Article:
Meanwhile, as of 11 a.m., the polling site at P.S. 213, located at 231-02 67th Ave., has received six ballots since opening at 6 a.m., according to the poll site coordinator, Nora, who said she’s not sure if many people will show up to the polls today.
Elsewhere in the borough, the gymnasium at P.S. 115 located at 80-51 261 St., saw 17 people come in to vote this morning as of 11 a.m., according to poll site coordinator Jeanie.
Cara Sieden, who is working as an information clerk at the polling site, said she cast her ballot at the school, while her family already did so during the early voting period.
In response to the low voter turnout, Sieden said voters “can’t complain if they did not vote about what’s going on.”
According to one of the poll site inspectors, it’s been a slow day so far, but they’re anticipating more people to show up at around 5 p.m. to cast their ballot.
One person called the low voter turnout “disappointing” and said that residents who live nearby the school will most likely come out to vote, but throughout the district, people may not show up to the polls for the primaries.
Election officials at Information Technology High School in Long Island City, located at 21-16 44th Road said that 38 people had voted by 10:15 a.m. They expect the busiest period to be this evening at around 6 p.m.
Lainie Miller, a mother whose young daughter accompanied her while voting, said that she had voted for Hailie Kim in the District 26 City Council race, despite having voted for Julie Won last time around.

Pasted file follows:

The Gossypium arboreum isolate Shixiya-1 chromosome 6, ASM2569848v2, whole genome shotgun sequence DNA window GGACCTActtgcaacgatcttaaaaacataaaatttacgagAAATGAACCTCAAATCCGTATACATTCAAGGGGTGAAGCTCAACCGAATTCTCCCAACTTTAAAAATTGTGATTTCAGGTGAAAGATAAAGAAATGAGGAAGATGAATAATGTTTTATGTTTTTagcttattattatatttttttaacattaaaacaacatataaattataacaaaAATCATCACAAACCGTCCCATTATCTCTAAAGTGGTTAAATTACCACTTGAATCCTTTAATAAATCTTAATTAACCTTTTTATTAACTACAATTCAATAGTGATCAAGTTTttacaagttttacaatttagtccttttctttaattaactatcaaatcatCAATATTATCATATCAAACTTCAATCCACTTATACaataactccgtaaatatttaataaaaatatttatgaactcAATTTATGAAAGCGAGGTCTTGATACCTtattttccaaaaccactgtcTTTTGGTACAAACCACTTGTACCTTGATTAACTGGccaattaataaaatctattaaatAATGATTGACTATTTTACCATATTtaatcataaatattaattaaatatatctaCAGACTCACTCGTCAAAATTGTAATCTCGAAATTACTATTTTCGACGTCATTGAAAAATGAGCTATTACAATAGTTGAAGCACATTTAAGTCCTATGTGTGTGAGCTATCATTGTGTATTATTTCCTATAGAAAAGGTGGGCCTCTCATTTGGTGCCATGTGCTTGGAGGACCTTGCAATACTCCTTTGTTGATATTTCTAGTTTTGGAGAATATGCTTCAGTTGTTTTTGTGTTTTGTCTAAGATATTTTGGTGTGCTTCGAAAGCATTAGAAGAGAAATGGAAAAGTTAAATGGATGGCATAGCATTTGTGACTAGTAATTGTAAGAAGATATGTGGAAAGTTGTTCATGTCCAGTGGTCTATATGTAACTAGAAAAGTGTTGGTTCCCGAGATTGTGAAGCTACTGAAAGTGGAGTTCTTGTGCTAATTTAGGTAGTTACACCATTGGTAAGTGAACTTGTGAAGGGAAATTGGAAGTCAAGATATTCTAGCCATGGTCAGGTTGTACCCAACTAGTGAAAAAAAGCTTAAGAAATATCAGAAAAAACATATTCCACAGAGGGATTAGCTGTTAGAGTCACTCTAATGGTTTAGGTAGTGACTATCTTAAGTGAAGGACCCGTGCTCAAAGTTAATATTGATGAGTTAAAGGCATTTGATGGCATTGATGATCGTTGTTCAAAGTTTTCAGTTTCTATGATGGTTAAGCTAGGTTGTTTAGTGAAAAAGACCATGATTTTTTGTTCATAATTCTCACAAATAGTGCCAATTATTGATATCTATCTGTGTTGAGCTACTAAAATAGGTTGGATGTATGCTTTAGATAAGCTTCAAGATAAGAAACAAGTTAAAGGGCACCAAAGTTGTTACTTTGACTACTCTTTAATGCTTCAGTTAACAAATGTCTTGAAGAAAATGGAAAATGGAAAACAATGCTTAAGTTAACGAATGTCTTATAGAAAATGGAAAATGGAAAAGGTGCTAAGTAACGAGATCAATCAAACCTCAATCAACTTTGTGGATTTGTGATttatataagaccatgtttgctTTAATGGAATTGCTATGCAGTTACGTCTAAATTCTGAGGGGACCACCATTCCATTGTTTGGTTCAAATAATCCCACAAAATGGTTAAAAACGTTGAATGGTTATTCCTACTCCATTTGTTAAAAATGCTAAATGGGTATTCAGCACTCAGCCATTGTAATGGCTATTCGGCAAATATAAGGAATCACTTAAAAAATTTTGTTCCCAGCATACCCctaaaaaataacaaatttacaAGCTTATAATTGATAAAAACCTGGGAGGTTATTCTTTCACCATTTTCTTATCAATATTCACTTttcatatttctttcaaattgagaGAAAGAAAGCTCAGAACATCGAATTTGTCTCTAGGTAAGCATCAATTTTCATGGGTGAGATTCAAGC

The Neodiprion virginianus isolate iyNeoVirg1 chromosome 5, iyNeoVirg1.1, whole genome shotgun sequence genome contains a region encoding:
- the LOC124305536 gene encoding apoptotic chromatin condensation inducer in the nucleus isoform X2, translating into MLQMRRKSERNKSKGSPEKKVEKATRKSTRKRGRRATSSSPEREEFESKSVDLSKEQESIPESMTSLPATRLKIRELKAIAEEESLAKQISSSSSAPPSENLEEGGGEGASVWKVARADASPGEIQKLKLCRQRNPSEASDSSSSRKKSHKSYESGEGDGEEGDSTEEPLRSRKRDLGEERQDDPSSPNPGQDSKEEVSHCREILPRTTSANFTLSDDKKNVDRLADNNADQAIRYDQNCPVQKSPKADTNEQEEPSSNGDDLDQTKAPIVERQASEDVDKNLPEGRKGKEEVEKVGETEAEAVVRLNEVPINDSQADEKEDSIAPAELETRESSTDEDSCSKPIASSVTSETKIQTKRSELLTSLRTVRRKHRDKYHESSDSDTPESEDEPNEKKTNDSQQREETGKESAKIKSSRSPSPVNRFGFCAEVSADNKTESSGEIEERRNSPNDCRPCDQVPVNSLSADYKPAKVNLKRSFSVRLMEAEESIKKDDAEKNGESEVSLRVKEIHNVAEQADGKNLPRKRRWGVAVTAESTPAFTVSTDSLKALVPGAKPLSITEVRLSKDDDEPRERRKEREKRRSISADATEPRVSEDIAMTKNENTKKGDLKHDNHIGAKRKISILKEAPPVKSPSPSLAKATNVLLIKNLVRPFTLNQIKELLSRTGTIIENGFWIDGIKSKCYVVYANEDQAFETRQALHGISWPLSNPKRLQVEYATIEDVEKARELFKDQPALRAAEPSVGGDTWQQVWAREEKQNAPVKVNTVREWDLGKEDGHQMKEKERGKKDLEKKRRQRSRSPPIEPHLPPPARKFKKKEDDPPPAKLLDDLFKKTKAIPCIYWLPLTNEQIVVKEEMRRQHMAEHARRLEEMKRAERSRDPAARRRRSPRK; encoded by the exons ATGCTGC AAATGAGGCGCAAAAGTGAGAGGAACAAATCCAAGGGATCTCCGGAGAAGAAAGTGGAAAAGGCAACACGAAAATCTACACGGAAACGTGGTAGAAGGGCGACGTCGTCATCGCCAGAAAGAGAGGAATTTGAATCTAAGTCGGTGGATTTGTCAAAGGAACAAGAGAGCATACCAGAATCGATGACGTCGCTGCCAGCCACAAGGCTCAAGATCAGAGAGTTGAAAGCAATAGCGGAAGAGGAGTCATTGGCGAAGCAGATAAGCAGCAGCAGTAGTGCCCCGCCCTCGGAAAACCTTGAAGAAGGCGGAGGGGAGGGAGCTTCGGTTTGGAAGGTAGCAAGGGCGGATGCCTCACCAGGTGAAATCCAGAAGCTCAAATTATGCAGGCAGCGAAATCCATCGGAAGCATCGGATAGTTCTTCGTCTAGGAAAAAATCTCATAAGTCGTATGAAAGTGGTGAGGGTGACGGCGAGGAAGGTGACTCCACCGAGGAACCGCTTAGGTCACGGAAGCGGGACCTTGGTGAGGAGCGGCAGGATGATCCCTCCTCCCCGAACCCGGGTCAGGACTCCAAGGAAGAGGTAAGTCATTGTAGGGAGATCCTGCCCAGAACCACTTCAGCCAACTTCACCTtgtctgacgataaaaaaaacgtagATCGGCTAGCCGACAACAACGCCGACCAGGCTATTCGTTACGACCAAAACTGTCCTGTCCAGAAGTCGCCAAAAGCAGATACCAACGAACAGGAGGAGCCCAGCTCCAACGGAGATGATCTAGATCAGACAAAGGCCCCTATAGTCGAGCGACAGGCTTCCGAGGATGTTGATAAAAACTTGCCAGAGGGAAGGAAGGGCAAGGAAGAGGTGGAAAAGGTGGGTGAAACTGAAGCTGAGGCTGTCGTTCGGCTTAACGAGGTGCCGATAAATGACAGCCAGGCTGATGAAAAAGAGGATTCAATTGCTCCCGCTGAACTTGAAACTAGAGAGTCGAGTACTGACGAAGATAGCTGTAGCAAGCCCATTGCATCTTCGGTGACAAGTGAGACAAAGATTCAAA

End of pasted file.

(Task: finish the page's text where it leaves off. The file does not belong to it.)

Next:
Miller said she voted for Kim because she supports universal free pre-K for 3-year-olds, known as “3K.” Mayor Adams is planning to halt the expansion of the program — which relies heavily on COVID relief money — in order to divert the funds to be used elsewhere for the education department.
Miller said 3K was her main issue when voting and that Won supports the mayor’s position. Miller said her older daughter is in the program and it proved to be beneficial.
Voting has also been slow at PS/IS 78Q The Robert F. Wagner Jr. School, located at 46-08 5th St., where only 43 votes had been cast at 12:15 p.m.
One voter, who said he just moved to the neighborhood, voted for Won based on her record in office.
“She’s done a lot for the neighborhood, a lot of money for schooling, a lot of money for parks, so I figured I’d vote for the incumbent,” said the voter.
At P.S. 60 in Woodhaven, Luis Lopez, a Queens resident for over 30 years and poll worker said he voted for Daniels for district attorney. He believes he will “go for the little guy” and “protect landlords.”
Check back with QNS for updates throughout the day!
Where to vote
The Board of Elections website helps voters find their poll site and a sample ballot by address. Visit findmypollsite.vote.nyc for more information.
Who’s on the ballot?
Queens district attorney: George A. Grasso (D), Devian S. Daniels (D), Melinda Katz (D)
Queens Civil Court County judge: Sandra Perez, Marianne Gonzalez
Queens Civil Court judge, 6th District: Steven T. Beard (D), Evelyn Gong (D), John Ciafone (D)
City Council District 19: Paul D. Graziano (D), Christopher S. Bae (D), Tony Avella (D)
City Council District 20: Dany Chen (R), You-Ching James Pai (R)
City Council District 22: Tiffany L. Cabán (D), Charles A. Castro (D)
City Council District 23: Steve Behar (D) , Rubaiya Rahman (D), Linda Lee (D)
City Council District 25: Ricardo Pacheco (D), Shekar Krishnan (D), Fatima Baryab (D)
City Council District 26: Hallie Kim (D), Julie Won (D)
City Council District 29: Sukhi Singh (D), Ethan Felder (D), Lynn C. Schulman (D)
City Council District 34: Jennifer Gutierrez (D), Paperboy Love Prince (D)
Early voting for the general election starts on Oct. 28 and ends on Nov. 5.